To you, I lift up my soul, O my God.
In you, I have trusted; let me not be put to shame.
Nor let my enemies exult over me;
and let none who hope in you be put to shame.
Those are the very first words in our new Roman Missal’s Proper of Time. This is today’s proper entrance antiphon, and with these words, the Church begins the new Church year. We stand here on the precipice of something new: a new translation of our Liturgy, a new Church year, a new season of grace. We eagerly await God’s new creation, lifting up souls full of hope and expectation. We come to this place and time of worship to take refuge from the laughing enemies that pursue us into our corner of the world. And yet we wait for God on this first day of the year, keenly aware that our waiting will not be unrewarded. This is Advent, the season whose name means “coming” and stands before us as a metaphor of hope for a darkened world, and a people darkened by sin.
I sure think Isaiah had it right in today’s first reading, didn’t he? “Why do you let us wander, O Lord, from your ways,” he cries, “and harden our hearts so that we fear you not?” What a wonderful question for all of us – it’s a question that anyone who has struggled with a pattern of sin has inevitably asked the Lord at one time or another. He goes on to pray “Would that you might meet us doing right, and that we were mindful of you in our ways!” We so much want to break free of the chains of sin and sadness, and turn back to our God, but so often, sin gets in the way.
Whether it’s our own personal sin, which is certainly cause enough for sadness, or the sin in which we participate as a society, there’s a lot of darkness out there. Wars raging all over the world, abortions happening every day of the year, the poor going unfed and dying of starvation here and abroad. Why does God let all of this happen?
On Thanksgiving, one of the topics of conversation at the dinner table was who was going to get up at what unheard of hour to go shopping on Black Friday. I decided to forego those particular festivities. We know, though, that many did go out and shop for the bargains, and it seems like this traditional shopping day gets worse all the time. This year, the news spoke of skirmishes and violence in at least a couple of different stores. What kind of people have we become? Is this the way we should be preparing for Christmas – the celebration of the Incarnation of our Lord? Why does God let us wander so far from his ways? Why doesn’t he just rend the heavens and come down and put a stop to all this nonsense?
There is only one answer to this quandary, and that’s what we celebrate in this season of anticipation. There has only ever been one answer. And that answer wasn’t just a band-aid God came up with on the fly because things had gone so far wrong. Salvation never was an afterthought. Jesus Christ’s coming into the world was always the plan.
I’ve been thinking about some of my favorite Advent hymns this week. One of my favorites is “O Come, Divine Messiah,” a seventeenth-century French carol translated into English in the late nineteenth century. It sings of a world in silent anticipation for the breaking of the bondage of sin that could only come in one possible way, and that is in the person of Jesus Christ:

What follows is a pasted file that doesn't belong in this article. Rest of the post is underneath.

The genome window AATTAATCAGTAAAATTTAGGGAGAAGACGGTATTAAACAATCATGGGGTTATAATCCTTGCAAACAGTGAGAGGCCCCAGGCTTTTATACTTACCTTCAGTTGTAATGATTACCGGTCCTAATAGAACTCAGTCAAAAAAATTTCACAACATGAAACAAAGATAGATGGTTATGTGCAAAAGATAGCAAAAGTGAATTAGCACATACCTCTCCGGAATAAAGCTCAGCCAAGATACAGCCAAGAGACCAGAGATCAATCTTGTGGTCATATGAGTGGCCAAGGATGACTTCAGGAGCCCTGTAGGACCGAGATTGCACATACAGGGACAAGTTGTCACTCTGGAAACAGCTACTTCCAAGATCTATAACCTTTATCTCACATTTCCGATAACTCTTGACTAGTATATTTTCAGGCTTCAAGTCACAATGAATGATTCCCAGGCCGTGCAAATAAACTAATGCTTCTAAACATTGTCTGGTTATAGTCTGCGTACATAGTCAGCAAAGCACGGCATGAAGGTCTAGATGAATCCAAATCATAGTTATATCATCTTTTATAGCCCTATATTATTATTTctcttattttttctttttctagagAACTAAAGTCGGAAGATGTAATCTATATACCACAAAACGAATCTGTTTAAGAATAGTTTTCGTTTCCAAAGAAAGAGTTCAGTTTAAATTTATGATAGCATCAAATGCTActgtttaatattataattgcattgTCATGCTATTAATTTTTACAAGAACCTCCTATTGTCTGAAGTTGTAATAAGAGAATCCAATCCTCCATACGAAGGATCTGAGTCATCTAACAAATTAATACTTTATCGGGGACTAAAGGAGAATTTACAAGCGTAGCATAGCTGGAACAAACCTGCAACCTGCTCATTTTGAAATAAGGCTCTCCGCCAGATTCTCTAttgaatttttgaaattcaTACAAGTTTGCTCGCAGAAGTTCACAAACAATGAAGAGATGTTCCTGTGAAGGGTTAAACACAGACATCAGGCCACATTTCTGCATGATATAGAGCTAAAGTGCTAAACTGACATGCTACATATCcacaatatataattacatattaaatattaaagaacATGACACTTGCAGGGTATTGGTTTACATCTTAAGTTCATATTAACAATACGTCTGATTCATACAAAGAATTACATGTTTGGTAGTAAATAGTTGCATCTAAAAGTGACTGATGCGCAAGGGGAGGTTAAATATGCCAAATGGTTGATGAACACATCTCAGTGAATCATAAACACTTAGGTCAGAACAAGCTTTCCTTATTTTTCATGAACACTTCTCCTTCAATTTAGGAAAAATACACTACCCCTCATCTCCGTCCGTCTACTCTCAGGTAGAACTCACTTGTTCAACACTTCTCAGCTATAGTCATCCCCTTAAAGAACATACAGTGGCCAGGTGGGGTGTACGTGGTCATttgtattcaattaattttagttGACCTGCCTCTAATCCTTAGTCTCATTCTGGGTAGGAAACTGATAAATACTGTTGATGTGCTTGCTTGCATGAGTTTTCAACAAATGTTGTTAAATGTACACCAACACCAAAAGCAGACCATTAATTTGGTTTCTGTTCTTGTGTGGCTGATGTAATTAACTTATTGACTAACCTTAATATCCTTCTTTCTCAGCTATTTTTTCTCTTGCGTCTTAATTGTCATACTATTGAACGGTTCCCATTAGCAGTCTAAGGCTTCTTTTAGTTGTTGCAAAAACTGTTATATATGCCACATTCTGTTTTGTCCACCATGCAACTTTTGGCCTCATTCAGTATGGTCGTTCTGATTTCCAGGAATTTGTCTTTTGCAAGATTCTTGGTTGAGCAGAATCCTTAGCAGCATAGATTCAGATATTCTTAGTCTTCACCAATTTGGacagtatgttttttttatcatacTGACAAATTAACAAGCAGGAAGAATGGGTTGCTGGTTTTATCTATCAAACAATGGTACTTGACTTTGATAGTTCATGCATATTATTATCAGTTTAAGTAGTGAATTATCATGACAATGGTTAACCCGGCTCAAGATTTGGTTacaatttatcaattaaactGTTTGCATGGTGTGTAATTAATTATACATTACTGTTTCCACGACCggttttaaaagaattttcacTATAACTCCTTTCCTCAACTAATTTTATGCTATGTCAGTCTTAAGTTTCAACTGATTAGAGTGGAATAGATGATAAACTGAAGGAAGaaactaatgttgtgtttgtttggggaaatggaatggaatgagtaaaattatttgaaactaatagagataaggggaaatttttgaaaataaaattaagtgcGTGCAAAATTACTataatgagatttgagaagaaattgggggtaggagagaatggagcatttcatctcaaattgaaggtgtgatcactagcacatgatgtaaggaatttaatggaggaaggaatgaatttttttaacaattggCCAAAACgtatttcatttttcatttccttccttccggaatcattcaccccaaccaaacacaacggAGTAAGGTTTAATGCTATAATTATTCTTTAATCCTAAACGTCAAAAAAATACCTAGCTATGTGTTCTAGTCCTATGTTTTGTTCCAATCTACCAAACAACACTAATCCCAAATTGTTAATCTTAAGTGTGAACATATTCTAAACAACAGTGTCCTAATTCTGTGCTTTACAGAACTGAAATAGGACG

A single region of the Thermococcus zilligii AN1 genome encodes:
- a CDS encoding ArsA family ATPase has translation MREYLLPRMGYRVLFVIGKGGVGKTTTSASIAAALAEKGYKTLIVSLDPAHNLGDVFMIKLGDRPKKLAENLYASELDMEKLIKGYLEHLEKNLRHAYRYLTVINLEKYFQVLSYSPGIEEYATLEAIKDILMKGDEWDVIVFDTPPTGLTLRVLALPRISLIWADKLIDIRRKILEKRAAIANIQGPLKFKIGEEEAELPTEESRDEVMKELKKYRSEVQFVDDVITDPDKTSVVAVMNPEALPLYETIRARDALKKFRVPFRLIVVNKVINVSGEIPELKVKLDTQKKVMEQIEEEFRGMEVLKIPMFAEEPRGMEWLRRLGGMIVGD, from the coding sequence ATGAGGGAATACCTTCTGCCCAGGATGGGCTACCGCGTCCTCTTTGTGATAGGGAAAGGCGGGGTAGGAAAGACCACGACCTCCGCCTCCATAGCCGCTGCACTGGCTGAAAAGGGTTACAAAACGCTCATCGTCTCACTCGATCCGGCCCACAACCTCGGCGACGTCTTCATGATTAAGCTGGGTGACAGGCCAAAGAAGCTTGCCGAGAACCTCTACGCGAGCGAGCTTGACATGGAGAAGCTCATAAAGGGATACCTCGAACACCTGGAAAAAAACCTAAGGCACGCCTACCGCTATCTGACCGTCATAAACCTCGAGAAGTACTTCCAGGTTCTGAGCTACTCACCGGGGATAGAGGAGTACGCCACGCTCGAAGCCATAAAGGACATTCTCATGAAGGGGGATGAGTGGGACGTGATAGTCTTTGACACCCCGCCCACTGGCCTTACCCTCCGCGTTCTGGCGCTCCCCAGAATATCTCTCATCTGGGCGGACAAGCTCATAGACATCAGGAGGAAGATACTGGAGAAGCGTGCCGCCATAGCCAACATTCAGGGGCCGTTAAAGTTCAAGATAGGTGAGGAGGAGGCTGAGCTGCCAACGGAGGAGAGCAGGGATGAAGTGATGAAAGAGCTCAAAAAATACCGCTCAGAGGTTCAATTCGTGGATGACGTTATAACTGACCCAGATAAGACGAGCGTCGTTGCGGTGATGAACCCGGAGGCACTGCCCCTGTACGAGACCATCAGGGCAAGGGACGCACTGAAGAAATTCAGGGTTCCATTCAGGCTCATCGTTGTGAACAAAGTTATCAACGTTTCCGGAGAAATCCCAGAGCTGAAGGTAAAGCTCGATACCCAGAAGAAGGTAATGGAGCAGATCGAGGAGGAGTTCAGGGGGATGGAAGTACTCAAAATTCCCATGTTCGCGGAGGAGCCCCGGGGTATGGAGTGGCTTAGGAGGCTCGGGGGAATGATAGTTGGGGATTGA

O Christ, whom nations sigh for,
Whom priest and prophet long foretold,
Come break the captive fetters;
Redeem the long-lost fold.
Dear Savior haste;
Come, come to earth,
Dispel the night and show your face,
And bid us hail the dawn of grace.
O come, divine Messiah!
The world in silence waits the day
When hope shall sing its triumph,
And sadness flee away.
As we prepare to remember the first coming of our Savior into our world, we look forward with hope and eagerness for his second coming too. You’ll be able to hear that expressed in the Preface to the Eucharistic Prayer today. That second coming, for which we live in breathless anticipation, will finally break the captive fetters and put an end to sin and death forever. That is our only hope, our only salvation, really the only hope and salvation that we could ever possibly need.
We want our God to meet us doing right. And so our task now is to wait, and to watch. Waiting requires patience: patience to enjoy the little God-moments that become incarnate to us in the everyday-ness of our lives. Patience to accept this sinful world as it is and not as we would have it, patience to know that, as Isaiah says, we are clay and God is the potter, and he’s not done creating, or re-creating the world just yet. And so we watch for signs of God’s goodness, for opportunities to grow in grace, for faith lived by people who are the work of God’s hands.
We wait and we watch knowing – convinced – that God will rend the heavens and come down to us again one day; that Christ will return in all his glory and gather us back to himself, perfecting us and allowing hope to sing its triumph so loud that all the universe can hear it, dispelling the night and putting sadness to flight once and for all.